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#StandWithTheProphetProtest, 2/3: A Muslim man is attempting to leave the parking lot when his car is surrounded by protesters: something is thrown in front of his front left tire. Brakes squealing, a woman in hijab rushes to retrieve whatever was thrown and, seeing a man standing in her way, shoves him. He pulls out a knife and Ramon Mejia -- leader of the One Love counter protest -- and several others jump. No nails; just a piece of paper – the latest Charlie Hebdo cover, a caricature of the Prophet // This is what Ramon told me on the phone the next day as the only example of violence at the protest. Ramon was raised Catholic but serving in Iraq changed him: “I was taught leading up to the war that these were our enemy. There was a particular moment when I was in Baghdad; it was night and there was a fear that we were going to be attacked and we were gonna be overrun and I stayed up awake and made sure that we were all secure. It was right before sunrise that I heard the call to prayer. When I heard it, I didn't understand what the words were but it was this somber feeling, this idea, like it was peaceful for even just a second.” He came home and, later, converted to Islam. “There are very clear similarities to Mexican and Islamic immigrants - while we don't speak the same language or have the same religion we do have the same culture and family values. My father, being an immigrant from Mexico, growing up I saw him being made fun of or talked negatively about or being told 'speak English! You're in this country now!' I heard him being told very gruesome, very nasty things when I was young … last night I was wearing my shirt, 'Iraq War Veterans Against the War' and people are telling me that I'm a traitor, that I deserve to get my head cut off. Those are the similarities I see, hatred for the unknown immigrant, or the immigrants that are here to intrude on American values and the American way of life.”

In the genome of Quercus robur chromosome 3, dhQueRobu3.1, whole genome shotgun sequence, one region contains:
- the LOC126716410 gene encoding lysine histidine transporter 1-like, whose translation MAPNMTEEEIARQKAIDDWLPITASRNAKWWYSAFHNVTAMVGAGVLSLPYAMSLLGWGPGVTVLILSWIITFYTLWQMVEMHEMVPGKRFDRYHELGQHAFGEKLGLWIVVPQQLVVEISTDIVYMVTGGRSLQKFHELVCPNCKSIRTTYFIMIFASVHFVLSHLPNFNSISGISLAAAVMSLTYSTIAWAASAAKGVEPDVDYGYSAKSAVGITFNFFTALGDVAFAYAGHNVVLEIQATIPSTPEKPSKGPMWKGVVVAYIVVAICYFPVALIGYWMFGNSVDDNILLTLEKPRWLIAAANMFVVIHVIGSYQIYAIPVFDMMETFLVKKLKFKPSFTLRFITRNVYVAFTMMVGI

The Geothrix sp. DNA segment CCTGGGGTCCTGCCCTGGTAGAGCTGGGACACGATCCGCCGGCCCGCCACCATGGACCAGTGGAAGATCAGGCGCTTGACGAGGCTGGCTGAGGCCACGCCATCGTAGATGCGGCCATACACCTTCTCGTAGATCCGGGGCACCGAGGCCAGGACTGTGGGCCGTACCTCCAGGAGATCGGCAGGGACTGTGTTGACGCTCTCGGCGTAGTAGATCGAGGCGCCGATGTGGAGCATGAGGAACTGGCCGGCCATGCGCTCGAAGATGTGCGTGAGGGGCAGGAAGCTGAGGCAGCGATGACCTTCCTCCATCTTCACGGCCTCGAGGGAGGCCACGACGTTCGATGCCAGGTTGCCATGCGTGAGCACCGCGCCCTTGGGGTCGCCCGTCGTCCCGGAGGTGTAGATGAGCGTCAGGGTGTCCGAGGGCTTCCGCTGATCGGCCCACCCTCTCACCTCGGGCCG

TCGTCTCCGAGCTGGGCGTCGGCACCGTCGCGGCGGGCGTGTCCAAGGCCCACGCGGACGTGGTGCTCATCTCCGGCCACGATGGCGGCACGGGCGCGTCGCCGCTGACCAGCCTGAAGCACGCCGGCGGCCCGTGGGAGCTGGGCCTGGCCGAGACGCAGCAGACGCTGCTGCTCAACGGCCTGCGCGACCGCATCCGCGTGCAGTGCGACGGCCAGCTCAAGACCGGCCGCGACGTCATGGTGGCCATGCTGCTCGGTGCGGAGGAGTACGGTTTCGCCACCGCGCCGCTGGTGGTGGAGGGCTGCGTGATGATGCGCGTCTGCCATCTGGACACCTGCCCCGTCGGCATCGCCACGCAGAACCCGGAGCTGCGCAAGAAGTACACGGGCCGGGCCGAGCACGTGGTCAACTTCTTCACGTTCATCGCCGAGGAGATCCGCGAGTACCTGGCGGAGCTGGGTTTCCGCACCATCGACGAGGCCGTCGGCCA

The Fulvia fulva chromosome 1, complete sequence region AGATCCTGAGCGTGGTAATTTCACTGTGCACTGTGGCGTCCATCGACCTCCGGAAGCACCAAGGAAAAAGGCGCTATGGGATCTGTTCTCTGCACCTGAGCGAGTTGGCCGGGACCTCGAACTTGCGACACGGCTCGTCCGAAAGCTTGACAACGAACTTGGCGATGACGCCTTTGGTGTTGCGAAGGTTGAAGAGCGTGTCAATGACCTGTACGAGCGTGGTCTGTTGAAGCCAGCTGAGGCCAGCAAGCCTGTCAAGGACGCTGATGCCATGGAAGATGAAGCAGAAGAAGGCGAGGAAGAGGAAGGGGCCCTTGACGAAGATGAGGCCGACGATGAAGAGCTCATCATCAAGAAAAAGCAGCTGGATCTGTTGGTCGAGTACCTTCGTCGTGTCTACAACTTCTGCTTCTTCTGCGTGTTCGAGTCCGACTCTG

thephatic, “#StandWithTheProphetProte...,” The InstaEssay Archive, accessed April 19, 2019, http://instaessayarchive.org/items/show/2904.